Using contributions, the committee purchased 2 Gatling guns and then issued a call for volunteers. At a meeting in the mayor's office, the Cleveland Gatling Gun Battery was established with 25 charter members, including Major Wilbur F. Goodspeed, elected captain; 1st Sgt. Thomas Goodwillie; 2d Sgt. Leonard C. Hanna (captain, 1882-93); 3d Sgt. John R. Ranney; and Quartermaster J. Ford Evans. On 6 Mar. 1880 the Ohio legislature enacted a bill authorizing Cleveland citizens to establish a Gatling gun battery, placed it under control of the mayor in emergencies, and made it subject to the regulations governing Ohio National Guard units. The unit was incorporated on 17 May 1880. An armory was constructed at E. Prospect and Sibley (3433 Carnegie). In 1885 the battery had 2 guns, 80 sabers, and 1 revolver. It billed the city $242 for the services of its members on guard during the iron workers' strike at Newburgh, 8-13 and 17-21 July 1885. The majority of the unit's activities were social events; its annual target practice, for example, included dances and was held at such resorts as St. Clair Springs, MI, and Chautauqua Lake, NY.
L.C. Hanna was married twice. He married his ﬁrst wife, Fannie Wilson Mann (1852-1885) in Buffalo, New York. He married his second wife, Coralie Walker (1852-1936) on October 17, 1888, in Richmond, Kentucky.
He had three children: Jean Claire Hanna (1880-1930), Fanny Hanna Moore (1884-1980) and Leonard C. Hanna, Jr. (1889-1957). He died on March 23, 1919, and is buried in Lake View Cemetery.
L.C. Hanna’s Edgewater estate was named Urncliff, Erncliff, or Erncliffe (depending on the written source) and was located on the northside of Lake Avenue at roughly West 104th Street. The home and barn located on the estate were designed by the famed architect Charles Frederick Schweinfurth. It is likely that L.C. Hanna commissioned Schweinfurth to build his summer residence and barn in the Edgewater neighborhood shortly after his brother Marcus did and that residence and barn were complete by 1890.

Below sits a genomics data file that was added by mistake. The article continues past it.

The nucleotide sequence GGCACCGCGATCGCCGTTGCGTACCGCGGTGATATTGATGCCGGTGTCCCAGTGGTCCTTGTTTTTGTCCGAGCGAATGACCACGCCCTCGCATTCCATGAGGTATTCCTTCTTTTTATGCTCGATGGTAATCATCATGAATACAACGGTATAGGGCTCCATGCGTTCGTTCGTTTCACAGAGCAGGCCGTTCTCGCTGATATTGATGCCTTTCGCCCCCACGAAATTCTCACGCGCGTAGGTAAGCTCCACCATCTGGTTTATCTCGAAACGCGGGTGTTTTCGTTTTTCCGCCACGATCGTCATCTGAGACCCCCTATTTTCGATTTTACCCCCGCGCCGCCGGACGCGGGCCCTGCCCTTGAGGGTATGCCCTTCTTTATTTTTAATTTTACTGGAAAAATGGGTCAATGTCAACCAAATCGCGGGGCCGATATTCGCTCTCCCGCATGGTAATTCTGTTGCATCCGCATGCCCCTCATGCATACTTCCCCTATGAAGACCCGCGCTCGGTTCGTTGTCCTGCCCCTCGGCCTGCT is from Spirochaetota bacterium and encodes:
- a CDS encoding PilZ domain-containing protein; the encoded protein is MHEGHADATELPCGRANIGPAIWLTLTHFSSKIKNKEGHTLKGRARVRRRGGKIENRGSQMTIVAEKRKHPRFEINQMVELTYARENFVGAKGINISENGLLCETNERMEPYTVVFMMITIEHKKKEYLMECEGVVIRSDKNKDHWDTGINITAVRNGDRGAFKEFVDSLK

In The Life and Work of Charles Frederick Schweinfurth, Cleveland Architect, (1967), author R.A. Perry stated the following regarding the Urncliff residence of L.C. Hanna:
The residence built for Captain Leonard C. Hanna was contemporary with “Glenmere.” The L.C. Hanna design was a simpler conception than the adjacent “Glenmere.” The carriage porch of the long, low design was a wider and simplified version of the one at “Glenmere.” The lake or north façade of the L.C. Hanna residence displayed a dramatic chimney-gable interpenetration on the northeast corner of the house. Pseudo-buttresses constructed of brick with limestone ashlar trim were located on the east side of a wide brick chimney which pierced a boldly projecting gabled area which cantilevered into space. The cantilevered effect and the piling up of buttresses which sloped offsets at the base of the chimney in the L.C. Hanna design represented the most striking of all Schweinfurth’s gabled interpenetrations and appears to have been an original feature of that design.
The interior of the L.C. Hanna residence was also simpler than that of “Glenmere” as is revealed in a comparison of the reception halls in the two residences. The L.C. Hanna barn which faced the north façade closely related to the main dwelling in the exterior sheathing and in its bold geometric arrangements. Schweinfurth’s skillful massing of bold, unadorned projecting surfaces created a feeling of movement and an interesting play of light and shade in the low, sprawling design. The L.C. Hanna house and barn were a handsome compliment to each other, and the two houses were remarkable examples of Schweinfurth’s most original productions in the “Shingle Style.” [pp. 100-101]
We are fortunate that several striking pictures of the residence and barn survive to illustrate Schweinfurth's mastery of the Shingle Style.
The Cleveland Blue Book 1891 indicates that Mr. and Mrs. L.C. Hanna considered "Erncliff" their summer residence, while their permanent residence was at 736 Prospect. The Cleveland Blue Book 1900 again indicated that "Erncliffe" was their summer residence while changing their permanent residence to 667 Euclid Avenue. In The Cleveland Blue Book 1904, Mr. and Mrs. L.C. Hanna only list 737 Euclid as their residence and no longer list Urncliff as a summer residence.
Sadly, like Senator Hanna's Glenmere residence, the Urncliff residence was also demolished shortly after the turn of the 20th century.